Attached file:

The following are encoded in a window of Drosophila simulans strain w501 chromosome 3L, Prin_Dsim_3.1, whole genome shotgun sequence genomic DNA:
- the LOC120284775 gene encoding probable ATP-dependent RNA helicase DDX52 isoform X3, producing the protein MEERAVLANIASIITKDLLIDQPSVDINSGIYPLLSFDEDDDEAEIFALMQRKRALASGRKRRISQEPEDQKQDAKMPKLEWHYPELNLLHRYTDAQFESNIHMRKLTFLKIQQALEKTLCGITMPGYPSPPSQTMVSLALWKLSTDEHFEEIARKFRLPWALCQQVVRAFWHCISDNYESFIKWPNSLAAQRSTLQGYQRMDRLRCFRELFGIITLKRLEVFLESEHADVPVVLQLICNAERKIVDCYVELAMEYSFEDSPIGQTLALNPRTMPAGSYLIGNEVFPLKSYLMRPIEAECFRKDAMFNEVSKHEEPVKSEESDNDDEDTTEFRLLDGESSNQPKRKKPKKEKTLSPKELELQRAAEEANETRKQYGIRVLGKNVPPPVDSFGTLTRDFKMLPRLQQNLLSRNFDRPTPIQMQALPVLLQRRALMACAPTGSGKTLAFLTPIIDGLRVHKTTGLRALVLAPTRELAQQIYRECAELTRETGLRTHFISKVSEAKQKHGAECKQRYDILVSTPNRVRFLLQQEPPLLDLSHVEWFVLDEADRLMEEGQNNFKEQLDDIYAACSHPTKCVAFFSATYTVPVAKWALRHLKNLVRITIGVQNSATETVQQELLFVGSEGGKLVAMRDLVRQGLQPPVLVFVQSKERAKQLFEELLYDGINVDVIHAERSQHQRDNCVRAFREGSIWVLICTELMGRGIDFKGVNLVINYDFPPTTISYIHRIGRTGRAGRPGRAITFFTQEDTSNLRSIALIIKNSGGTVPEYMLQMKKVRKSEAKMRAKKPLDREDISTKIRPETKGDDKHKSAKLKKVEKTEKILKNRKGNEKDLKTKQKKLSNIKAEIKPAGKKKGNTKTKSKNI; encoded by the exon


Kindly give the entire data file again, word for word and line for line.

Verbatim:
The following are encoded in a window of Drosophila simulans strain w501 chromosome 3L, Prin_Dsim_3.1, whole genome shotgun sequence genomic DNA:
- the LOC120284775 gene encoding probable ATP-dependent RNA helicase DDX52 isoform X3, producing the protein MEERAVLANIASIITKDLLIDQPSVDINSGIYPLLSFDEDDDEAEIFALMQRKRALASGRKRRISQEPEDQKQDAKMPKLEWHYPELNLLHRYTDAQFESNIHMRKLTFLKIQQALEKTLCGITMPGYPSPPSQTMVSLALWKLSTDEHFEEIARKFRLPWALCQQVVRAFWHCISDNYESFIKWPNSLAAQRSTLQGYQRMDRLRCFRELFGIITLKRLEVFLESEHADVPVVLQLICNAERKIVDCYVELAMEYSFEDSPIGQTLALNPRTMPAGSYLIGNEVFPLKSYLMRPIEAECFRKDAMFNEVSKHEEPVKSEESDNDDEDTTEFRLLDGESSNQPKRKKPKKEKTLSPKELELQRAAEEANETRKQYGIRVLGKNVPPPVDSFGTLTRDFKMLPRLQQNLLSRNFDRPTPIQMQALPVLLQRRALMACAPTGSGKTLAFLTPIIDGLRVHKTTGLRALVLAPTRELAQQIYRECAELTRETGLRTHFISKVSEAKQKHGAECKQRYDILVSTPNRVRFLLQQEPPLLDLSHVEWFVLDEADRLMEEGQNNFKEQLDDIYAACSHPTKCVAFFSATYTVPVAKWALRHLKNLVRITIGVQNSATETVQQELLFVGSEGGKLVAMRDLVRQGLQPPVLVFVQSKERAKQLFEELLYDGINVDVIHAERSQHQRDNCVRAFREGSIWVLICTELMGRGIDFKGVNLVINYDFPPTTISYIHRIGRTGRAGRPGRAITFFTQEDTSNLRSIALIIKNSGGTVPEYMLQMKKVRKSEAKMRAKKPLDREDISTKIRPETKGDDKHKSAKLKKVEKTEKILKNRKGNEKDLKTKQKKLSNIKAEIKPAGKKKGNTKTKSKNI; encoded by the exon